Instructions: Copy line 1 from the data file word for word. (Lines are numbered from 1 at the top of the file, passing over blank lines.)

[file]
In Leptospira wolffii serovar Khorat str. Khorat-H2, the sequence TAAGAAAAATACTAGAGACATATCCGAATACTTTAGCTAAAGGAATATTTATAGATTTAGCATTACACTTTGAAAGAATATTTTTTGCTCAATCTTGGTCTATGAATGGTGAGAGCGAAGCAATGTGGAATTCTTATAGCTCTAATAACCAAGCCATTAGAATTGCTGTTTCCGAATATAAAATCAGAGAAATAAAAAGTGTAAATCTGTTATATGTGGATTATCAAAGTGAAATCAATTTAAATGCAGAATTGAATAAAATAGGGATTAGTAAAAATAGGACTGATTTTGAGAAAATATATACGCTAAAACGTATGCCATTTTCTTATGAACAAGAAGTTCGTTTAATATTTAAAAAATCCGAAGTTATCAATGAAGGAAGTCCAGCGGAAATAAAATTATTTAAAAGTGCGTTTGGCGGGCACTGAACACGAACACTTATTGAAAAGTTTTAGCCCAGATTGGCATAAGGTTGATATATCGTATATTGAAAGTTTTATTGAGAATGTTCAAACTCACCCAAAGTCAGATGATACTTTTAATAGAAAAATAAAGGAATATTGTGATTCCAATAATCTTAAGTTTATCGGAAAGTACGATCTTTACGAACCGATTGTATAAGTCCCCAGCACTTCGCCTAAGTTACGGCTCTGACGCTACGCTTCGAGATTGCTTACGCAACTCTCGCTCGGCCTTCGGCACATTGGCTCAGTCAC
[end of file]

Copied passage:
In Leptospira wolffii serovar Khorat str. Khorat-H2, the sequence TAAGAAAAATACTAGAGACATATCCGAATACTTTAGCTAAAGGAATATTTATAGATTTAGCATTACACTTTGAAAGAATATTTTTTGCTCAATCTTGGTCTATGAATGGTGAGAGCGAAGCAATGTGGAATTCTTATAGCTCTAATAACCAAGCCATTAGAATTGCTGTTTCCGAATATAAAATCAGAGAAATAAAAAGTGTAAATCTGTTATATGTGGATTATCAAAGTGAAATCAATTTAAATGCAGAATTGAATAAAATAGGGATTAGTAAAAATAGGACTGATTTTGAGAAAATATATACGCTAAAACGTATGCCATTTTCTTATGAACAAGAAGTTCGTTTAATATTTAAAAAATCCGAAGTTATCAATGAAGGAAGTCCAGCGGAAATAAAATTATTTAAAAGTGCGTTTGGCGGGCACTGAACACGAACACTTATTGAAAAGTTTTAGCCCAGATTGGCATAAGGTTGATATATCGTATATTGAAAGTTTTATTGAGAATGTTCAAACTCACCCAAAGTCAGATGATACTTTTAATAGAAAAATAAAGGAATATTGTGATTCCAATAATCTTAAGTTTATCGGAAAGTACGATCTTTACGAACCGATTGTATAAGTCCCCAGCACTTCGCCTAAGTTACGGCTCTGACGCTACGCTTCGAGATTGCTTACGCAACTCTCGCTCGGCCTTCGGCACATTGGCTCAGTCAC